12 Replies Latest reply: Dec 20, 2012 8:58 AM by jgmarr RSS

    STP PortFast, BPDU Guard and BPDU Filter

    Harris

      Hello,

       

      If I'm correct, if Portfast is enabed on a port, STP is still running and detects bridging loops. The only difference is that the port starts in forwarding state directly. If a switch is connected to the port and a loop is formed, the port will be blocked. So, why do we really need BPDU Guard?

       

      Also, by enabling BPDU fiilter on a port, you effectively disable STP completely on the port. Even if you know that a specific port will never be connected to another switch and therefore it's imposible to cause a loop, what is the gain from disabling STP on the port? Can anyone give me an example where BPDU filter is needed?

       

      Thanks.

        • 1. Re: STP PortFast, BPDU Guard and BPDU Filter
          Martin

          I think reason for BPDU Guard over Port-fast is additional layer of protection and security; BPDU Guard will put port into error disable mode where the admin will have to re-enable port (shutdown and no shut);

           

          PortFast feature, as you said, puts port into blocking mode.

          Port will be back in forwarding mode when BPDUs stop.

           

          Recently I did a test on this subject. https://learningnetwork.cisco.com/docs/DOC-13582

           

          Reasons for BPDU fiilter are Security by protecting layer 2 topology and reducing unnecessary traffic.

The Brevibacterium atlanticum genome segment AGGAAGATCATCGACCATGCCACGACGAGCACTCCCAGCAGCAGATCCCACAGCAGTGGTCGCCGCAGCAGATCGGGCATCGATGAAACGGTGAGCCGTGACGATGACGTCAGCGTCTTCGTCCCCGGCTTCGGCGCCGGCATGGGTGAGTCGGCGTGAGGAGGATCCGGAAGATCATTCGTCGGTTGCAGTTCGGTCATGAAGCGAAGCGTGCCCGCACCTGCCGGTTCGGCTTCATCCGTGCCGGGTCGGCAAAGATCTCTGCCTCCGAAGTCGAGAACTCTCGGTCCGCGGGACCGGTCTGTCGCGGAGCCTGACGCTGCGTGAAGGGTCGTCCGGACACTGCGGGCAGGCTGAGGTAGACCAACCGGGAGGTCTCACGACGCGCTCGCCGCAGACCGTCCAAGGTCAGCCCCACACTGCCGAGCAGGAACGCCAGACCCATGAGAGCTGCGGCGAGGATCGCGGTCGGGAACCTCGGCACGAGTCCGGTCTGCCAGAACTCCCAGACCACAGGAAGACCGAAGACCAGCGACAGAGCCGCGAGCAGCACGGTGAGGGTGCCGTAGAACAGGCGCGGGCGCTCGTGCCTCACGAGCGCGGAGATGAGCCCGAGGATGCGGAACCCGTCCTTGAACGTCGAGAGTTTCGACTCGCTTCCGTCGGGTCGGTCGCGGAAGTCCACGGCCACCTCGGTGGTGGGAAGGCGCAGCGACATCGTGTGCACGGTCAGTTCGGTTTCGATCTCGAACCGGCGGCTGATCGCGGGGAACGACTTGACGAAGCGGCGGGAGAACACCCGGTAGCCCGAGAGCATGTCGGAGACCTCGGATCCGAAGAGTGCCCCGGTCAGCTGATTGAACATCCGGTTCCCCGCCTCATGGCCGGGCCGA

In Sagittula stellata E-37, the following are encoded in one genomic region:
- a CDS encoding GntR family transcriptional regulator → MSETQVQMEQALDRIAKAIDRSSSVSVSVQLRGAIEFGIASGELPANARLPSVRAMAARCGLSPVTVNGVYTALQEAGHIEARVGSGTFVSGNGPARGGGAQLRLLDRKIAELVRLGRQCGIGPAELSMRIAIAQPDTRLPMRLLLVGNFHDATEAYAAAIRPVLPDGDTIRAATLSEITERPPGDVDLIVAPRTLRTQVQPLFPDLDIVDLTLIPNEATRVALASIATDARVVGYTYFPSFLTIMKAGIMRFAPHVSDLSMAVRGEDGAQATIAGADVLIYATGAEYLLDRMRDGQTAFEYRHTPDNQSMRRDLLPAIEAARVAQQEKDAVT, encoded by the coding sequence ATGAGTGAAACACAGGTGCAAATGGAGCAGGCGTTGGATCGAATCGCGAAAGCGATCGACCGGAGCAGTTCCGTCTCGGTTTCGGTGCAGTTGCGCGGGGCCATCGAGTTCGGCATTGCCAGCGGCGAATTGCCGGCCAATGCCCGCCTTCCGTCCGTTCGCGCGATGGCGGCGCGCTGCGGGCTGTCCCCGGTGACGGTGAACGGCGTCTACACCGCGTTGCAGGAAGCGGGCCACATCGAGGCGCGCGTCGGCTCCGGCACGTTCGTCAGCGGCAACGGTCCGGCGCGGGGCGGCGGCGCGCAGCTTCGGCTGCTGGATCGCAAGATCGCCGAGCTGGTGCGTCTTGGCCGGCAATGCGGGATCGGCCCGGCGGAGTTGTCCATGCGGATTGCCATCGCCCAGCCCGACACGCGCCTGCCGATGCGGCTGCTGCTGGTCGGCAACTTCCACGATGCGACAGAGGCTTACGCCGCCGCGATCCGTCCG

some useful links are

          https://learningnetwork.cisco.com/message/153796#153796

          https://learningnetwork.cisco.com/message/188876#188876

          • 2. Re: STP PortFast, BPDU Guard and BPDU Filter
            Marek

            >PortFast feature, as you said, puts port into blocking mode.

            >Port will be back in forwarding mode when BPDUs stop.

             

            Is this really the case? I thought the port will just lose his portfase state and move normal trough the listen/learning/forwarding states?

            • 3. Re: STP PortFast, BPDU Guard and BPDU Filter
              Sp33doMcGee

              Portfast feature will immediately move a port to the forwarding state, without having it first go through the listening and learning phases. This is a feature to be placed on edge ports connected to hosts to speed up the time it takes to bring them to a forwarding state.

               

              It is prudent to be used in conjunction with BPDU Guard. This is because since the portfast port doesnt go through the listening and learning states it can later on begin sending superior bpdu's or bpdu's of any kind, potentially from an end user hooking up a linksys or other DHCP device, this can and usually does cause spanning tree event's and bridging loops.

               

              When you place BPDU Guard on the port along with portfast, you enable the immediate transition to forwarding state, while protecting it from potential bridging loops, if a BPDU is received on the port, it will be placed into an error-disable state and need to be manually re-enabled.

              • 4. Re: STP PortFast, BPDU Guard and BPDU Filter
                Brian

                Yes, this really is the case.   However, I do think there is some confusion as to what happens to a Portfast enabled port when it receives a BPDU.  Upon receipt of a BPDU on a Portfast enabled port, the port will immediately loose its PortFast feature.  This does not mean that the port will show Portfast disabled in the "show spanning-tree summary" output.  Rather it means it will act as a normal STP port and transistion through the STP states and will eventually end up in either a blocking state or a forwarding state.